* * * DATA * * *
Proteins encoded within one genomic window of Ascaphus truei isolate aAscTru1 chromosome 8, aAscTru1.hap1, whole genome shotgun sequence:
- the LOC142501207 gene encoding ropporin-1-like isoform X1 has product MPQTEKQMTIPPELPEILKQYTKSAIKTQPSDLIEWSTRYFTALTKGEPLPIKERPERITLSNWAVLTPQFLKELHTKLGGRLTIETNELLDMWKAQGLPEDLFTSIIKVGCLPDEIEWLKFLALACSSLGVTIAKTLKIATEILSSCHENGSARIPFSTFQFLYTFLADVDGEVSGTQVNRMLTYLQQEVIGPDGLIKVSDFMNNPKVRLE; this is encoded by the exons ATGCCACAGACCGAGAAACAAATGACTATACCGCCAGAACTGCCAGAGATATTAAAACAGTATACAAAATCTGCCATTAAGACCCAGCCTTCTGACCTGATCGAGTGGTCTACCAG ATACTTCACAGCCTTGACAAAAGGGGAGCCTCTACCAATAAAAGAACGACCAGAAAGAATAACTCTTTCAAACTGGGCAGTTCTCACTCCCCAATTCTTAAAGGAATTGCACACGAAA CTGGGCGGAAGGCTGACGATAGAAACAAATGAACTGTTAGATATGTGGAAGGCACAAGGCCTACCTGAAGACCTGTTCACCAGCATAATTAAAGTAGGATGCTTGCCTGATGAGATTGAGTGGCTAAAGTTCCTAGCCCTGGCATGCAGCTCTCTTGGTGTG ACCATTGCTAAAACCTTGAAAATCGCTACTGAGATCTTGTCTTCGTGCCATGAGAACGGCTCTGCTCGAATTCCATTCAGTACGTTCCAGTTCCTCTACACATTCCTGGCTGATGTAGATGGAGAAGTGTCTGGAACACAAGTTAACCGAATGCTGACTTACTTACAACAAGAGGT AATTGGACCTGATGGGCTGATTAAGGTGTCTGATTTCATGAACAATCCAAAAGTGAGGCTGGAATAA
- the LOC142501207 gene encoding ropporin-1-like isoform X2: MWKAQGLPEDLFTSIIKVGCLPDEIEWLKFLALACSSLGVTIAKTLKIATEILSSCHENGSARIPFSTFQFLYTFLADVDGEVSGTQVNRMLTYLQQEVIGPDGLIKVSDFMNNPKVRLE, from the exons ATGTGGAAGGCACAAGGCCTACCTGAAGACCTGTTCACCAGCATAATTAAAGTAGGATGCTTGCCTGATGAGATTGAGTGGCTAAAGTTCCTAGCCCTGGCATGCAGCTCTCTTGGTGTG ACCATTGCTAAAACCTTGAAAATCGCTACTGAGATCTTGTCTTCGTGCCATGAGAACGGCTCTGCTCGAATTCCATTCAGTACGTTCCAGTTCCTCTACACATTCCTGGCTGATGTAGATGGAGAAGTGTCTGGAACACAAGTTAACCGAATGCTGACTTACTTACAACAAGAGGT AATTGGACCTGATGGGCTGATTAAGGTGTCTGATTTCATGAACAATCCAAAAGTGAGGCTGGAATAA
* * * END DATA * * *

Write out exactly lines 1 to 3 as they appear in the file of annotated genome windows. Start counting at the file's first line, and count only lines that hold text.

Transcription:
Proteins encoded within one genomic window of Ascaphus truei isolate aAscTru1 chromosome 8, aAscTru1.hap1, whole genome shotgun sequence:
- the LOC142501207 gene encoding ropporin-1-like isoform X1 has product MPQTEKQMTIPPELPEILKQYTKSAIKTQPSDLIEWSTRYFTALTKGEPLPIKERPERITLSNWAVLTPQFLKELHTKLGGRLTIETNELLDMWKAQGLPEDLFTSIIKVGCLPDEIEWLKFLALACSSLGVTIAKTLKIATEILSSCHENGSARIPFSTFQFLYTFLADVDGEVSGTQVNRMLTYLQQEVIGPDGLIKVSDFMNNPKVRLE; this is encoded by the exons ATGCCACAGACCGAGAAACAAATGACTATACCGCCAGAACTGCCAGAGATATTAAAACAGTATACAAAATCTGCCATTAAGACCCAGCCTTCTGACCTGATCGAGTGGTCTACCAG ATACTTCACAGCCTTGACAAAAGGGGAGCCTCTACCAATAAAAGAACGACCAGAAAGAATAACTCTTTCAAACTGGGCAGTTCTCACTCCCCAATTCTTAAAGGAATTGCACACGAAA CTGGGCGGAAGGCTGACGATAGAAACAAATGAACTGTTAGATATGTGGAAGGCACAAGGCCTACCTGAAGACCTGTTCACCAGCATAATTAAAGTAGGATGCTTGCCTGATGAGATTGAGTGGCTAAAGTTCCTAGCCCTGGCATGCAGCTCTCTTGGTGTG ACCATTGCTAAAACCTTGAAAATCGCTACTGAGATCTTGTCTTCGTGCCATGAGAACGGCTCTGCTCGAATTCCATTCAGTACGTTCCAGTTCCTCTACACATTCCTGGCTGATGTAGATGGAGAAGTGTCTGGAACACAAGTTAACCGAATGCTGACTTACTTACAACAAGAGGT AATTGGACCTGATGGGCTGATTAAGGTGTCTGATTTCATGAACAATCCAAAAGTGAGGCTGGAATAA
- the LOC142501207 gene encoding ropporin-1-like isoform X2: MWKAQGLPEDLFTSIIKVGCLPDEIEWLKFLALACSSLGVTIAKTLKIATEILSSCHENGSARIPFSTFQFLYTFLADVDGEVSGTQVNRMLTYLQQEVIGPDGLIKVSDFMNNPKVRLE, from the exons ATGTGGAAGGCACAAGGCCTACCTGAAGACCTGTTCACCAGCATAATTAAAGTAGGATGCTTGCCTGATGAGATTGAGTGGCTAAAGTTCCTAGCCCTGGCATGCAGCTCTCTTGGTGTG ACCATTGCTAAAACCTTGAAAATCGCTACTGAGATCTTGTCTTCGTGCCATGAGAACGGCTCTGCTCGAATTCCATTCAGTACGTTCCAGTTCCTCTACACATTCCTGGCTGATGTAGATGGAGAAGTGTCTGGAACACAAGTTAACCGAATGCTGACTTACTTACAACAAGAGGT AATTGGACCTGATGGGCTGATTAAGGTGTCTGATTTCATGAACAATCCAAAAGTGAGGCTGGAATAA